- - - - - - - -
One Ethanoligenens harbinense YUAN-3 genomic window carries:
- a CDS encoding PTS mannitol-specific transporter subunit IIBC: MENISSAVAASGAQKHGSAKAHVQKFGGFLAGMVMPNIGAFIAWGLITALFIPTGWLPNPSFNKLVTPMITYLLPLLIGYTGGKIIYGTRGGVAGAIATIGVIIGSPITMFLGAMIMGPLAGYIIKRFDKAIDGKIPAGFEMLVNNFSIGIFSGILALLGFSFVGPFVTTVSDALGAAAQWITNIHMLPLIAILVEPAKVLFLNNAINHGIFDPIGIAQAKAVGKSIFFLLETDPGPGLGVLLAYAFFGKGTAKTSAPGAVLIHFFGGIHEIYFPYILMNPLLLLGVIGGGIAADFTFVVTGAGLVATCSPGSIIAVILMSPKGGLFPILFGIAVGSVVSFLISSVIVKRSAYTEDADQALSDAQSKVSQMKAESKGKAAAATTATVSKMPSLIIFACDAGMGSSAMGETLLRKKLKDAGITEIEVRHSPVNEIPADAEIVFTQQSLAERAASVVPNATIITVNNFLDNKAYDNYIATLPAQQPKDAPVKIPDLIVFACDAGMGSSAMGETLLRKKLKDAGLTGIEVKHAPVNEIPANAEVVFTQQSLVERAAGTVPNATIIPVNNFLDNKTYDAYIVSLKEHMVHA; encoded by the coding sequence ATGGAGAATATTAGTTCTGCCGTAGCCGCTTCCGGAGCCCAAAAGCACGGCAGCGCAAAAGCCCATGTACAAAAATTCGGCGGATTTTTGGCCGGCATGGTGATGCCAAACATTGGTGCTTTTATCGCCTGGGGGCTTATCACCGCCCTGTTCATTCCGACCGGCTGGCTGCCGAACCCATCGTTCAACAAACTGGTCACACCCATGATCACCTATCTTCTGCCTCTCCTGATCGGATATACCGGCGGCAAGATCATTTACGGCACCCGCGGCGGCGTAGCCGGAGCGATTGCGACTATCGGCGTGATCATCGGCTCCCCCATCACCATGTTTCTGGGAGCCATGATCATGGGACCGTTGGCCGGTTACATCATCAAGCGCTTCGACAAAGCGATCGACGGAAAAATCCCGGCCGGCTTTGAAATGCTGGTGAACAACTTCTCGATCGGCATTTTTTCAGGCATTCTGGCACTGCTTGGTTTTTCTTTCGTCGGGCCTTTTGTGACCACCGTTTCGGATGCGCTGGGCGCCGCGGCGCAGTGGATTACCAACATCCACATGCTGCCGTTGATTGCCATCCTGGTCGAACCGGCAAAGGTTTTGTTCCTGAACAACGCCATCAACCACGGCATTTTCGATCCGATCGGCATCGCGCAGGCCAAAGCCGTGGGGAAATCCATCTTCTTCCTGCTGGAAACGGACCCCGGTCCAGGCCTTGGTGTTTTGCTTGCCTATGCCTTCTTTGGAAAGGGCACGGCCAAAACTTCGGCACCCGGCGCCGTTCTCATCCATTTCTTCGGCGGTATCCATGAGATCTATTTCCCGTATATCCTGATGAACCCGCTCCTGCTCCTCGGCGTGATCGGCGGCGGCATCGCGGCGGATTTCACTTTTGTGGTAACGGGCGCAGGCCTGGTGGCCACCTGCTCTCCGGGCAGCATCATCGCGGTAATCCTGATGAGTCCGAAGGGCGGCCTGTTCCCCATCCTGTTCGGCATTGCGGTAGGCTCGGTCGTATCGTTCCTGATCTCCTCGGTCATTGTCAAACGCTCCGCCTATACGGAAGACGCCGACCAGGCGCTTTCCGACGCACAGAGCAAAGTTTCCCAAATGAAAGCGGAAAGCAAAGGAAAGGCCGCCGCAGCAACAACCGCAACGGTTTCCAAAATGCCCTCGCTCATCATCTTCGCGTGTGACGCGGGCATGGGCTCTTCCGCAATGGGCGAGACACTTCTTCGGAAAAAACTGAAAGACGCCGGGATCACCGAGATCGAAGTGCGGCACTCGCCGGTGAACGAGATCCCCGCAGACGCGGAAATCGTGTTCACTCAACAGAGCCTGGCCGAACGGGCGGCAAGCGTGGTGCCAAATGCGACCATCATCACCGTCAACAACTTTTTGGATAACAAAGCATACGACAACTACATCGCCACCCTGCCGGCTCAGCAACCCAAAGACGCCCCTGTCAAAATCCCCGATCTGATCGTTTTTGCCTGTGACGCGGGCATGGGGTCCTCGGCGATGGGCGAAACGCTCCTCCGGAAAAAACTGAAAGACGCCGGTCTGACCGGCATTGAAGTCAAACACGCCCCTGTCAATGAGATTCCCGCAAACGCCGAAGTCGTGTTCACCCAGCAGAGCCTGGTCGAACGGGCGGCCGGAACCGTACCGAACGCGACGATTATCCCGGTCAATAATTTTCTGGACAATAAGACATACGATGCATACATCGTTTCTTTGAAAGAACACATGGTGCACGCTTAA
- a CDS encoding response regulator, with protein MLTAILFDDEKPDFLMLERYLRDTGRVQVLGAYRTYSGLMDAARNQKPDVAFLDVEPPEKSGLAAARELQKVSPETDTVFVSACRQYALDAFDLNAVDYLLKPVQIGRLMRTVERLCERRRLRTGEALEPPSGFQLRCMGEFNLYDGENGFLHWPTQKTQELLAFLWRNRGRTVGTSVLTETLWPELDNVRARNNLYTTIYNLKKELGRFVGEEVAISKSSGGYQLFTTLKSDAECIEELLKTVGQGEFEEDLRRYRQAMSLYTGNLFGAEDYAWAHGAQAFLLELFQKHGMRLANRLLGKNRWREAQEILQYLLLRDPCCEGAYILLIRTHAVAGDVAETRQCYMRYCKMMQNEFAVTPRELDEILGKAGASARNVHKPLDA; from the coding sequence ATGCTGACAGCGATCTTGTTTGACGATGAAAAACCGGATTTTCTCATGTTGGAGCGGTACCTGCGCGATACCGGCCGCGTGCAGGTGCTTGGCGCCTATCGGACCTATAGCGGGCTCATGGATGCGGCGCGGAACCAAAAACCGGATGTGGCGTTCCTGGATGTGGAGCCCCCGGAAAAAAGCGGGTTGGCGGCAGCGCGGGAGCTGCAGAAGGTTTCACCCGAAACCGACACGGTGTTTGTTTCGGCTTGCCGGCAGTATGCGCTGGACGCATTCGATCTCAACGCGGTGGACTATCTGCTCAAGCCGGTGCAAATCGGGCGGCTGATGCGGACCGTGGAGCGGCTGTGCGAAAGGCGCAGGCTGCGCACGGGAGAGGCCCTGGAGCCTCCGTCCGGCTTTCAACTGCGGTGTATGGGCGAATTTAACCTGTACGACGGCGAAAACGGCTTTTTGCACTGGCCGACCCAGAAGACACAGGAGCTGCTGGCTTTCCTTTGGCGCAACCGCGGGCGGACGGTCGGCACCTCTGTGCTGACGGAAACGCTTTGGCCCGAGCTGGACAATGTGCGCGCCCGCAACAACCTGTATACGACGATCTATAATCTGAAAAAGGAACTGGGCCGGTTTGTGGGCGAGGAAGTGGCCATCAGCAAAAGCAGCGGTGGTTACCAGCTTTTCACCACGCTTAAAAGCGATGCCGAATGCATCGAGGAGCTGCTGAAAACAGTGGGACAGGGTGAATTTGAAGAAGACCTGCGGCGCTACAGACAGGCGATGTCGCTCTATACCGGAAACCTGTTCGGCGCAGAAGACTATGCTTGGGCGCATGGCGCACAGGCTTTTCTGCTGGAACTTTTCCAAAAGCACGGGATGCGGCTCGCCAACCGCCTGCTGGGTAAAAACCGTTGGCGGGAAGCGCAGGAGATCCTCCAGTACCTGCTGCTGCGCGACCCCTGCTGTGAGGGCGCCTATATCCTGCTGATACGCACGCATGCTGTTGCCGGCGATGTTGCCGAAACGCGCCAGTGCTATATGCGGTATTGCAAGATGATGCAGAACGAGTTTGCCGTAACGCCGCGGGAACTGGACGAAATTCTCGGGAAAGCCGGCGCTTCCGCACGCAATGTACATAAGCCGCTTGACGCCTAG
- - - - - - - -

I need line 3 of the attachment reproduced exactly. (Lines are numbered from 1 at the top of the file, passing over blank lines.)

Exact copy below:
- a CDS encoding response regulator, with protein MLTAILFDDEKPDFLMLERYLRDTGRVQVLGAYRTYSGLMDAARNQKPDVAFLDVEPPEKSGLAAARELQKVSPETDTVFVSACRQYALDAFDLNAVDYLLKPVQIGRLMRTVERLCERRRLRTGEALEPPSGFQLRCMGEFNLYDGENGFLHWPTQKTQELLAFLWRNRGRTVGTSVLTETLWPELDNVRARNNLYTTIYNLKKELGRFVGEEVAISKSSGGYQLFTTLKSDAECIEELLKTVGQGEFEEDLRRYRQAMSLYTGNLFGAEDYAWAHGAQAFLLELFQKHGMRLANRLLGKNRWREAQEILQYLLLRDPCCEGAYILLIRTHAVAGDVAETRQCYMRYCKMMQNEFAVTPRELDEILGKAGASARNVHKPLDA; from the coding sequence ATGCTGACAGCGATCTTGTTTGACGATGAAAAACCGGATTTTCTCATGTTGGAGCGGTACCTGCGCGATACCGGCCGCGTGCAGGTGCTTGGCGCCTATCGGACCTATAGCGGGCTCATGGATGCGGCGCGGAACCAAAAACCGGATGTGGCGTTCCTGGATGTGGAGCCCCCGGAAAAAAGCGGGTTGGCGGCAGCGCGGGAGCTGCAGAAGGTTTCACCCGAAACCGACACGGTGTTTGTTTCGGCTTGCCGGCAGTATGCGCTGGACGCATTCGATCTCAACGCGGTGGACTATCTGCTCAAGCCGGTGCAAATCGGGCGGCTGATGCGGACCGTGGAGCGGCTGTGCGAAAGGCGCAGGCTGCGCACGGGAGAGGCCCTGGAGCCTCCGTCCGGCTTTCAACTGCGGTGTATGGGCGAATTTAACCTGTACGACGGCGAAAACGGCTTTTTGCACTGGCCGACCCAGAAGACACAGGAGCTGCTGGCTTTCCTTTGGCGCAACCGCGGGCGGACGGTCGGCACCTCTGTGCTGACGGAAACGCTTTGGCCCGAGCTGGACAATGTGCGCGCCCGCAACAACCTGTATACGACGATCTATAATCTGAAAAAGGAACTGGGCCGGTTTGTGGGCGAGGAAGTGGCCATCAGCAAAAGCAGCGGTGGTTACCAGCTTTTCACCACGCTTAAAAGCGATGCCGAATGCATCGAGGAGCTGCTGAAAACAGTGGGACAGGGTGAATTTGAAGAAGACCTGCGGCGCTACAGACAGGCGATGTCGCTCTATACCGGAAACCTGTTCGGCGCAGAAGACTATGCTTGGGCGCATGGCGCACAGGCTTTTCTGCTGGAACTTTTCCAAAAGCACGGGATGCGGCTCGCCAACCGCCTGCTGGGTAAAAACCGTTGGCGGGAAGCGCAGGAGATCCTCCAGTACCTGCTGCTGCGCGACCCCTGCTGTGAGGGCGCCTATATCCTGCTGATACGCACGCATGCTGTTGCCGGCGATGTTGCCGAAACGCGCCAGTGCTATATGCGGTATTGCAAGATGATGCAGAACGAGTTTGCCGTAACGCCGCGGGAACTGGACGAAATTCTCGGGAAAGCCGGCGCTTCCGCACGCAATGTACATAAGCCGCTTGACGCCTAG